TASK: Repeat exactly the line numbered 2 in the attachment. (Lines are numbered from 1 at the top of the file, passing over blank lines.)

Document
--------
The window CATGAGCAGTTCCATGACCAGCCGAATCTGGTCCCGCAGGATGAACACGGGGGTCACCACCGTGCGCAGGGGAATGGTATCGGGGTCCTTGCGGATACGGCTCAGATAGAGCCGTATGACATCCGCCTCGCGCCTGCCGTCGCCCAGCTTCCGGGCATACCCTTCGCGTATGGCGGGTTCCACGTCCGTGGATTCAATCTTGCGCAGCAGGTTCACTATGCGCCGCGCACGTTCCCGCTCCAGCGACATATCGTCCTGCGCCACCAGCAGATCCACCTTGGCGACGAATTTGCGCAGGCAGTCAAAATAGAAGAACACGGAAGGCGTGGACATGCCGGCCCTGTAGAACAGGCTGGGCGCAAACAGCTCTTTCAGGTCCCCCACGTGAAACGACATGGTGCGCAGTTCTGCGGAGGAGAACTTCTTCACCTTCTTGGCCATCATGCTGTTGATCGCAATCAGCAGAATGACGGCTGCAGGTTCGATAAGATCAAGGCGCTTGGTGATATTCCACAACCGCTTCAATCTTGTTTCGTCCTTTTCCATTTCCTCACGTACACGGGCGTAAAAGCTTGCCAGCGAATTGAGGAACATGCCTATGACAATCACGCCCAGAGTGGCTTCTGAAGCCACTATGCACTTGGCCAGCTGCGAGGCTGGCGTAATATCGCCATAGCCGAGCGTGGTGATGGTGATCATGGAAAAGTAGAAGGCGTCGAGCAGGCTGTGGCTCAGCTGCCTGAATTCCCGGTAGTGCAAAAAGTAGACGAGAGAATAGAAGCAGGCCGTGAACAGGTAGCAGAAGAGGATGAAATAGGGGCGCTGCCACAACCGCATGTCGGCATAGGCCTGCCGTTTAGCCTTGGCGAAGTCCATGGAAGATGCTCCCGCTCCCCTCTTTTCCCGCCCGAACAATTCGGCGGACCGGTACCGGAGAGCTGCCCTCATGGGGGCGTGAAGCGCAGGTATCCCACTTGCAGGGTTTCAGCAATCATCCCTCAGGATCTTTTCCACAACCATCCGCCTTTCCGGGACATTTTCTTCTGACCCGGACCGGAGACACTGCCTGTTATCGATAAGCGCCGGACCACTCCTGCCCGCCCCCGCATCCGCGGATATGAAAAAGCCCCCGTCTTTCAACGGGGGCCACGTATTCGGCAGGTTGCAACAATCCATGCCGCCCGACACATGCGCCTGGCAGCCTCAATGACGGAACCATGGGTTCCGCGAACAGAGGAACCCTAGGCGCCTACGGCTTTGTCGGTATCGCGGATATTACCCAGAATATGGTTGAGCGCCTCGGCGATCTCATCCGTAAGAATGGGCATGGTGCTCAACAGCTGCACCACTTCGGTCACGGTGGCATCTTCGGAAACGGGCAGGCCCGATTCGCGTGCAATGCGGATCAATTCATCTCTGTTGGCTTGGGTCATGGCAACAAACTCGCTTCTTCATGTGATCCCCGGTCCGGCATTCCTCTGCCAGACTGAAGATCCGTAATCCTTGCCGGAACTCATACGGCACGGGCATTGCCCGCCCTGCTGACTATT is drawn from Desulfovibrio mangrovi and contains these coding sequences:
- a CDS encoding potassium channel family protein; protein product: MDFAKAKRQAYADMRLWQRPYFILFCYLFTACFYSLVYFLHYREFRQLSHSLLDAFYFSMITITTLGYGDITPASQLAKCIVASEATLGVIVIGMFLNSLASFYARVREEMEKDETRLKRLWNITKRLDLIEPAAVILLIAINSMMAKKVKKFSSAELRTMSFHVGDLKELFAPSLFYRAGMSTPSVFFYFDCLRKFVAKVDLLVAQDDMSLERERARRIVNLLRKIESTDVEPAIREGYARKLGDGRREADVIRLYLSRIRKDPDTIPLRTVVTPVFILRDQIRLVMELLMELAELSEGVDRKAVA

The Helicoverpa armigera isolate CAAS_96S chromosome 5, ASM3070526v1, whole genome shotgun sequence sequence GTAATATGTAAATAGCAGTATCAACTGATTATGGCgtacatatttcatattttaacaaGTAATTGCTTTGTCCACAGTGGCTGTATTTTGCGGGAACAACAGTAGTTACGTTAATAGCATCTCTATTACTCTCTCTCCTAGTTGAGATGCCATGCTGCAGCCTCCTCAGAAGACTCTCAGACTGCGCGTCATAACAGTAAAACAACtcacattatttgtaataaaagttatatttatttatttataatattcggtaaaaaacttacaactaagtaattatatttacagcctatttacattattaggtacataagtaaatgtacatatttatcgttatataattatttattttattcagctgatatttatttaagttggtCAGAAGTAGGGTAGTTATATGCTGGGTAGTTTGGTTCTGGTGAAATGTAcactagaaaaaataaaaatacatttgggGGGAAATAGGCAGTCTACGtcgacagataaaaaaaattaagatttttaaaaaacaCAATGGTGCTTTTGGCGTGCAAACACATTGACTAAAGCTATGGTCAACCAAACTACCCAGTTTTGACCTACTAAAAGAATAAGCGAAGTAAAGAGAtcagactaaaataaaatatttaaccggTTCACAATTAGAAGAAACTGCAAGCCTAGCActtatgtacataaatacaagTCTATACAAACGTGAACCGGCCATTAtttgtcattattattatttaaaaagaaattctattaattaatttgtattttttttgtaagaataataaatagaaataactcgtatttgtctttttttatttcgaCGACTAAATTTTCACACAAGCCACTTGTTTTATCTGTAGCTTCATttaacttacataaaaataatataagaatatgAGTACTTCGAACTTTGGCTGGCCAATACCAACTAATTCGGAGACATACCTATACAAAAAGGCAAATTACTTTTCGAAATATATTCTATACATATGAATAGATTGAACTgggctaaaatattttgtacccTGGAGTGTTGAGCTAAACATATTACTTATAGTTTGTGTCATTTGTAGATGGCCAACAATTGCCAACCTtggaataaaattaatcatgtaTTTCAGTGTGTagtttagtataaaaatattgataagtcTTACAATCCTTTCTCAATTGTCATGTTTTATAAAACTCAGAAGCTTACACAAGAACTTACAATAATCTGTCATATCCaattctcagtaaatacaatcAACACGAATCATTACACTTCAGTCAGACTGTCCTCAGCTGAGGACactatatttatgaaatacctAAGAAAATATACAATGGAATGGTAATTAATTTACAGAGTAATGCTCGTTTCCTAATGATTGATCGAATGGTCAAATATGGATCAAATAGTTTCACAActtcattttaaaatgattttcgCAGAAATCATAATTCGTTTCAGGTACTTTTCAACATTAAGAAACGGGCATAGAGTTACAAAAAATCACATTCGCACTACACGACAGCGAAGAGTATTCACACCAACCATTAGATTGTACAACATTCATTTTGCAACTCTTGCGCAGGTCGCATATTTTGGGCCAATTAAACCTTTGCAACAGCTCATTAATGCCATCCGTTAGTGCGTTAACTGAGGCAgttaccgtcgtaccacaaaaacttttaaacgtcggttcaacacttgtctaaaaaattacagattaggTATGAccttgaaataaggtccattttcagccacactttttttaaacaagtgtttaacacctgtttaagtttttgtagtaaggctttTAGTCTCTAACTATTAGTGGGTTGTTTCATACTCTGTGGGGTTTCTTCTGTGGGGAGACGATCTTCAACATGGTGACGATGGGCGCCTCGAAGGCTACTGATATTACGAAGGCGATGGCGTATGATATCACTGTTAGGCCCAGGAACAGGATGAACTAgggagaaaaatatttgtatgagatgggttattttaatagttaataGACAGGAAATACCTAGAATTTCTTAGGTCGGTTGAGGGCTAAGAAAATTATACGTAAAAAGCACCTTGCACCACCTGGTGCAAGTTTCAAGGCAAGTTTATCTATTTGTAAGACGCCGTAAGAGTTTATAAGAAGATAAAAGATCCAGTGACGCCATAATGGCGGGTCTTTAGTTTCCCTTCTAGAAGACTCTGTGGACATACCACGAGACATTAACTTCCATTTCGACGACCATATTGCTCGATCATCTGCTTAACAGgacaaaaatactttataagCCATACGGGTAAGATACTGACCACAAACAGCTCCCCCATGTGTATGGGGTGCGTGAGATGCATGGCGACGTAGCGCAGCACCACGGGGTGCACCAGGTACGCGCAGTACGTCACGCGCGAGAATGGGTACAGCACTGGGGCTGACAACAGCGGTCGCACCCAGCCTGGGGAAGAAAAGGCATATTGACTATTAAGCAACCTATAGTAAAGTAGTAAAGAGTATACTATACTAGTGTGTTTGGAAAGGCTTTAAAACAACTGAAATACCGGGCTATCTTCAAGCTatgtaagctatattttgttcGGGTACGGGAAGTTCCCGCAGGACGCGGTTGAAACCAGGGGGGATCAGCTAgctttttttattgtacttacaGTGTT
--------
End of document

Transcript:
- a CDS encoding potassium channel family protein; protein product: MDFAKAKRQAYADMRLWQRPYFILFCYLFTACFYSLVYFLHYREFRQLSHSLLDAFYFSMITITTLGYGDITPASQLAKCIVASEATLGVIVIGMFLNSLASFYARVREEMEKDETRLKRLWNITKRLDLIEPAAVILLIAINSMMAKKVKKFSSAELRTMSFHVGDLKELFAPSLFYRAGMSTPSVFFYFDCLRKFVAKVDLLVAQDDMSLERERARRIVNLLRKIESTDVEPAIREGYARKLGDGRREADVIRLYLSRIRKDPDTIPLRTVVTPVFILRDQIRLVMELLMELAELSEGVDRKAVA